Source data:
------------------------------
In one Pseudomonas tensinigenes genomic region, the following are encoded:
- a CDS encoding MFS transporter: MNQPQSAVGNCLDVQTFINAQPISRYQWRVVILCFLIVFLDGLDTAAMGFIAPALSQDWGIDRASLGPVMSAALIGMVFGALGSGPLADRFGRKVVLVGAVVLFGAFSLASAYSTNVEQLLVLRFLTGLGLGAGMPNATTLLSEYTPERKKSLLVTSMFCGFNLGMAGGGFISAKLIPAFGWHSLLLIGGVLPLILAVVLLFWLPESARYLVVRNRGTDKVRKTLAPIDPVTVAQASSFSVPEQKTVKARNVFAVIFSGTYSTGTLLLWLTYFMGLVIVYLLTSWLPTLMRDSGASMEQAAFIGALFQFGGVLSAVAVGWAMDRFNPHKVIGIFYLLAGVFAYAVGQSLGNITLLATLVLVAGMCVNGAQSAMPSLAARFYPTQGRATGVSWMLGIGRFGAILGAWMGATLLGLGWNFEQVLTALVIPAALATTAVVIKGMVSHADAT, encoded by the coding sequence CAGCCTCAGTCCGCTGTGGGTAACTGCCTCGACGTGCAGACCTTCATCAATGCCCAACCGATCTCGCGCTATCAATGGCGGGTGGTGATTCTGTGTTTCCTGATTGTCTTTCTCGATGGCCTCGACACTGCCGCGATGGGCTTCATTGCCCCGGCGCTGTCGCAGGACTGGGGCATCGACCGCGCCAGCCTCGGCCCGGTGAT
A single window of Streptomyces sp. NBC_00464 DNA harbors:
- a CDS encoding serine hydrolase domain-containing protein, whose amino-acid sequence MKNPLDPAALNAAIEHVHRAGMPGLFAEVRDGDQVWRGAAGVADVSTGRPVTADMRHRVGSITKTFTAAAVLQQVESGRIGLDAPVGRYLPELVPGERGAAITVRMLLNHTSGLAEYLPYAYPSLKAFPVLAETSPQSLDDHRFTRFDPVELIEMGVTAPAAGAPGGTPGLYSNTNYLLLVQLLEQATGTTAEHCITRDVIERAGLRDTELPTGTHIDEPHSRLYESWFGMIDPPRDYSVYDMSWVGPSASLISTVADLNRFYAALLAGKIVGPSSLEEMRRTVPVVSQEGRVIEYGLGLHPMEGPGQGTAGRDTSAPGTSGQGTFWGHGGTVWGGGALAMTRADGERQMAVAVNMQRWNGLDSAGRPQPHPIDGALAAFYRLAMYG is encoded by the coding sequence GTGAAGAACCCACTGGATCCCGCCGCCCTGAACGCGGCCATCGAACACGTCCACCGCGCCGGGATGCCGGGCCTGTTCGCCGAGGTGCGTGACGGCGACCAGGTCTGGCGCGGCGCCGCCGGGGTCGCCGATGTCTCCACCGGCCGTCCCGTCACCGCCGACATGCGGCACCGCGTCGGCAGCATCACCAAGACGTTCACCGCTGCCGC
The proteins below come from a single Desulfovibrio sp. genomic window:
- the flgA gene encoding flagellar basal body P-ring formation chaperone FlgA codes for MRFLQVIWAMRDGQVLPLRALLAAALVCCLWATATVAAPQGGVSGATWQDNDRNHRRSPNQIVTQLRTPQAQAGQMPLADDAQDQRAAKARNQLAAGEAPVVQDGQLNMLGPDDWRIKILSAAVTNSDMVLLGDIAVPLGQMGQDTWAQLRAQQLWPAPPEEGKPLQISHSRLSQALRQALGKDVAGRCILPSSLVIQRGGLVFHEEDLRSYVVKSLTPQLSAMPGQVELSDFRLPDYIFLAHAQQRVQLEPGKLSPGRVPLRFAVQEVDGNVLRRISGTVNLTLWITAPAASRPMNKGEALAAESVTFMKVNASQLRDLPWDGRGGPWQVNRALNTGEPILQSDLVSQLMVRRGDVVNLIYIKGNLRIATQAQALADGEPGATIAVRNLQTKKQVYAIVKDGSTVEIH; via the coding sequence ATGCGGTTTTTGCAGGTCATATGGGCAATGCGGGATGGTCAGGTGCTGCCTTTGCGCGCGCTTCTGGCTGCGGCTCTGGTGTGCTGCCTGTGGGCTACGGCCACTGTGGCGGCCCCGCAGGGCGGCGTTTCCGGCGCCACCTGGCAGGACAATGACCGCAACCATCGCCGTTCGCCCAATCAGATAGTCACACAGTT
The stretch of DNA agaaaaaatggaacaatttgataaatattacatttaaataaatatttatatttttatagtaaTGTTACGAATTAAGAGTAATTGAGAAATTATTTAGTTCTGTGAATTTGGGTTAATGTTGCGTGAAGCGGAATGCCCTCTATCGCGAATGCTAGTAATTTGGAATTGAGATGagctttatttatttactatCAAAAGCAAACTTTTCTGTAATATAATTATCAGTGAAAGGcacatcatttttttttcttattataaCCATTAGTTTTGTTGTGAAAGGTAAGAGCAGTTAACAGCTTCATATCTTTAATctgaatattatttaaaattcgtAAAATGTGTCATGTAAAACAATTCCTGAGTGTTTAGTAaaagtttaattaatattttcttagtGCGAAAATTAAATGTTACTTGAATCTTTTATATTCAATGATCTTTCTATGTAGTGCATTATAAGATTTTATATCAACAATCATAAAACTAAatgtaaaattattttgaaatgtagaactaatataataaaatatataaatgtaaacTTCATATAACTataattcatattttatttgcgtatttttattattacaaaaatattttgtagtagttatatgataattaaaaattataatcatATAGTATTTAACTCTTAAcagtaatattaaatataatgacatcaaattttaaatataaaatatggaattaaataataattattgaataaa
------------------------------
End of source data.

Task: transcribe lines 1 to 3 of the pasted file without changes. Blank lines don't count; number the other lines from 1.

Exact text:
In one Pseudomonas tensinigenes genomic region, the following are encoded:
- a CDS encoding MFS transporter: MNQPQSAVGNCLDVQTFINAQPISRYQWRVVILCFLIVFLDGLDTAAMGFIAPALSQDWGIDRASLGPVMSAALIGMVFGALGSGPLADRFGRKVVLVGAVVLFGAFSLASAYSTNVEQLLVLRFLTGLGLGAGMPNATTLLSEYTPERKKSLLVTSMFCGFNLGMAGGGFISAKLIPAFGWHSLLLIGGVLPLILAVVLLFWLPESARYLVVRNRGTDKVRKTLAPIDPVTVAQASSFSVPEQKTVKARNVFAVIFSGTYSTGTLLLWLTYFMGLVIVYLLTSWLPTLMRDSGASMEQAAFIGALFQFGGVLSAVAVGWAMDRFNPHKVIGIFYLLAGVFAYAVGQSLGNITLLATLVLVAGMCVNGAQSAMPSLAARFYPTQGRATGVSWMLGIGRFGAILGAWMGATLLGLGWNFEQVLTALVIPAALATTAVVIKGMVSHADAT, encoded by the coding sequence CAGCCTCAGTCCGCTGTGGGTAACTGCCTCGACGTGCAGACCTTCATCAATGCCCAACCGATCTCGCGCTATCAATGGCGGGTGGTGATTCTGTGTTTCCTGATTGTCTTTCTCGATGGCCTCGACACTGCCGCGATGGGCTTCATTGCCCCGGCGCTGTCGCAGGACTGGGGCATCGACCGCGCCAGCCTCGGCCCGGTGAT
A single window of Streptomyces sp. NBC_00464 DNA harbors: